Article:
But regardless, this is a really great article.

    1. I should watch 6 and 7 again. I watched 6 when it was broadcast live, so I had time to think about what was happening between commercials and during the week or weeks between new episodes. I'm sure it works much better if you watch it without commercials whenever you feel like it.

    2. That was REALLY LONG but I read the first half or so... Burn Story really put me off. You say Faith and Angel storylines happened fast but the Caleb and Willow storylines took too long to get there... but in reality, Caleb didn't even show up until there were only 4 episodes left in the series. That was a very VERY quick burn. Willow's magic storyarc started in season two when she gave Angel his soul back, so to be fair, it's a series long arc, not just season 6.

    3. Caleb has a short arc, but I think he was an afterthought. He should've been set up much sooner, like the Mayor or Spike in S2.

      As for Willow, it's not the magic arc that I'm objecting to. It's the "magic corrupts" arc of S6.

  3. Huh. I liked season 6, though I do agree that the musical should have ended the whole angst/death issue and the Spike/Buffy relationship was utterly off-base for the show.

    I actually liked the nerds because it was a step back into more human enemies: it is, after all, hard to top a god. I do wish they'd been dealt with sooner, but the concept of three nerdy kids taking on a Slayer did speak well to how broken Buffy was meant to be at the time.

    1. I liked the idea of a human Big Bad for S6, too, but I wish it'd been someone like Ethan Rayne: less funny, more scary.

  4. This is excellent.

  5. I liked your critique. Overall I thought it was very insightful. I totally agree that Xander and Anya should have gotten married. Although I did like the idea of her becoming a vengeance demon again, Joss could have easily found another way to make that happen. I also agreed full-heartedly that the submissive/abusive aspect of the Spuffy relationship completely contradicted the main purpose of the show (empowering women). I do however have a few critiques of your critique. I agree that Spuffy didn't make much sense, but take it easy on Joss. He was giving the people what they wanted. Adding some heat to keep bottoms in the seats. People watch shows for entertainment, not to assess how perfect the structure and writing is. What's the point of have the most perfect/flawlessly written series ever if no one is watching it? Also, I would have to partially agree w/ the anonymous comment above about your "burn story" critique. IMO, Season 6 actually had some of the biggest surprises of the entire series. Spike getting a soul was without a doubt one of the most surprising and unexpected moments of the entire series. And you can't tell me your jaw didn't drop when Giles came back at the end of "Two to Go." Furthermore, Joss said on the season 6 dvd that "Life was the big bad" of season 6. I agree that the metaphor of the show got lost after high school ended, but I think it actually came back during season 6 in a sense. The previous message was high school is hell, but after you graduate and step into the real world, the real world is hell. I think the metaphor was lost again after 6th season though.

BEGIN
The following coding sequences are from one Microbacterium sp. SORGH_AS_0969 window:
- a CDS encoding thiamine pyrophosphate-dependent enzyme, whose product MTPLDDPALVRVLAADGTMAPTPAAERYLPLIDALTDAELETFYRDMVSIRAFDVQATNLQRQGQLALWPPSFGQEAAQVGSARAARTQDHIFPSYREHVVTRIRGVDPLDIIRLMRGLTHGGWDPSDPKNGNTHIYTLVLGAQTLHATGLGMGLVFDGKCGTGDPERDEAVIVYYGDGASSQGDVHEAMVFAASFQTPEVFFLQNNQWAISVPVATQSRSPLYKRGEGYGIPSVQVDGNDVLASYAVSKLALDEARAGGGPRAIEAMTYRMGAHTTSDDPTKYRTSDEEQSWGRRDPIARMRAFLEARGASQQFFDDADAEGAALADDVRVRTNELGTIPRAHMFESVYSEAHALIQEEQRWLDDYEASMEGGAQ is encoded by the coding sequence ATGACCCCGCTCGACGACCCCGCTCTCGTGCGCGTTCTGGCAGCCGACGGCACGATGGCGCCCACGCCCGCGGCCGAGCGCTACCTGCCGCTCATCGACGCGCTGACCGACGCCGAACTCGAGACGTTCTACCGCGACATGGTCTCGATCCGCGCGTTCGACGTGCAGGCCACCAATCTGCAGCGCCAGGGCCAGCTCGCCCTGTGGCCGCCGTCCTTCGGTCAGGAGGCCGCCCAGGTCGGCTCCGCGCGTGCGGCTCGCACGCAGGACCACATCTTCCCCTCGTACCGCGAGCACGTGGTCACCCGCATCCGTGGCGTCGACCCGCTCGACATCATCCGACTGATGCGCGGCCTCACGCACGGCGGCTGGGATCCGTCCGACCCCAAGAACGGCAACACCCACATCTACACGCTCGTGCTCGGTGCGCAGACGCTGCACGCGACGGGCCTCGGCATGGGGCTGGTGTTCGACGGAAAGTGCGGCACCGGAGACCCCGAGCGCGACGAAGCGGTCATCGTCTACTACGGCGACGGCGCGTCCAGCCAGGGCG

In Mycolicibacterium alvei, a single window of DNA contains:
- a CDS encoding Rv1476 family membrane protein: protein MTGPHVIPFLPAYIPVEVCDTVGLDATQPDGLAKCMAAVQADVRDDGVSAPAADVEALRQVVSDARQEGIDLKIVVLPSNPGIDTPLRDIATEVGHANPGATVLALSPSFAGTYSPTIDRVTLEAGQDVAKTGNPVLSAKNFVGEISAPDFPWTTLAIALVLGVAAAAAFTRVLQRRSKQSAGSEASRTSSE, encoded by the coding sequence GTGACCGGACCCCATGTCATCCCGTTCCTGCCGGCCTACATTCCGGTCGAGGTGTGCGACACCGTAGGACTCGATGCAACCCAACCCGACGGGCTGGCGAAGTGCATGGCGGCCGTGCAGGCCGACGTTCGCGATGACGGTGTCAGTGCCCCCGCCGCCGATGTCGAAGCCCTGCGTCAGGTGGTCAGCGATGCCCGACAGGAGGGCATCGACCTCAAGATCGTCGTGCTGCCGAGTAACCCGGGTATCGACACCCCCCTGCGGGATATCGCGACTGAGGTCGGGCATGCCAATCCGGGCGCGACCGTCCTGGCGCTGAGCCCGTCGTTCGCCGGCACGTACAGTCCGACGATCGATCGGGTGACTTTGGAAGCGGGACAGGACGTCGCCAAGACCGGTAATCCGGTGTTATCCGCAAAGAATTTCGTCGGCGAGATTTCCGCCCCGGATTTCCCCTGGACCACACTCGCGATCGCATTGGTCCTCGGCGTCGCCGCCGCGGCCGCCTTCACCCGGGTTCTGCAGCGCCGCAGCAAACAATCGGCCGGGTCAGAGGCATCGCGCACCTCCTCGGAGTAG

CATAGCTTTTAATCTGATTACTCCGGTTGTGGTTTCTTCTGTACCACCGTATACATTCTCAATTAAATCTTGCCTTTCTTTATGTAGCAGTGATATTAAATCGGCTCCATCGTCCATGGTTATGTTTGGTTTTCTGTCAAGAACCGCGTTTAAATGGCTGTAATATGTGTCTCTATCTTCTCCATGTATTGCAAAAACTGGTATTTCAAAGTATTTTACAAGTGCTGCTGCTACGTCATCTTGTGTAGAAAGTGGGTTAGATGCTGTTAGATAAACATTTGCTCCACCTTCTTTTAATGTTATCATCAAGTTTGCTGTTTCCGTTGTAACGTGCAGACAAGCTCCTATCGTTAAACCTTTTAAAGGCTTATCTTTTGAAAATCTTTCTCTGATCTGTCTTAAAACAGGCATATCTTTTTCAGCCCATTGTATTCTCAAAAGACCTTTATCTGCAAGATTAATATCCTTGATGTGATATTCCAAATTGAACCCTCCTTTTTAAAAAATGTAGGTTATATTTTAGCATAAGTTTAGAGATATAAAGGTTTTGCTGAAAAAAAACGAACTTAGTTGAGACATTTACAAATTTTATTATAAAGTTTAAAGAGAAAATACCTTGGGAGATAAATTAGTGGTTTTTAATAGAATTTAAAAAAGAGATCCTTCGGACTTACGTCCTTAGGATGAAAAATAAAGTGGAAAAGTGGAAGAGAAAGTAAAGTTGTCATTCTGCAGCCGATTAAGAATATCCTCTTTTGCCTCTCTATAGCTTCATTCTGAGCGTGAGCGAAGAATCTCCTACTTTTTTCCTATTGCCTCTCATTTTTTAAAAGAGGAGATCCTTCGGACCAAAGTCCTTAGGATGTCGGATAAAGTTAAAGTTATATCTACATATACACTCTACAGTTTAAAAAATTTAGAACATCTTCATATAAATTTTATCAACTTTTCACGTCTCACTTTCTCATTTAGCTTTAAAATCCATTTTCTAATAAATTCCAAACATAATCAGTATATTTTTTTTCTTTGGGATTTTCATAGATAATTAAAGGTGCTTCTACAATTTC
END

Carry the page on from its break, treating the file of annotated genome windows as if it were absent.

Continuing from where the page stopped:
1. I'm thinking I'll give S6 another chance. But while I agree a show has to entertain, shows that become too obsessed with entertaining end up jumping sharks. People may not know they're watching for craft, but when the craft falters, people stop watching. During Season 7, they were trying to set up possible spinoff shows, I suspect, but none of them excited the network because BtVS had become a bit of a mess. An entertaining mess that had some great moments, but still a mess.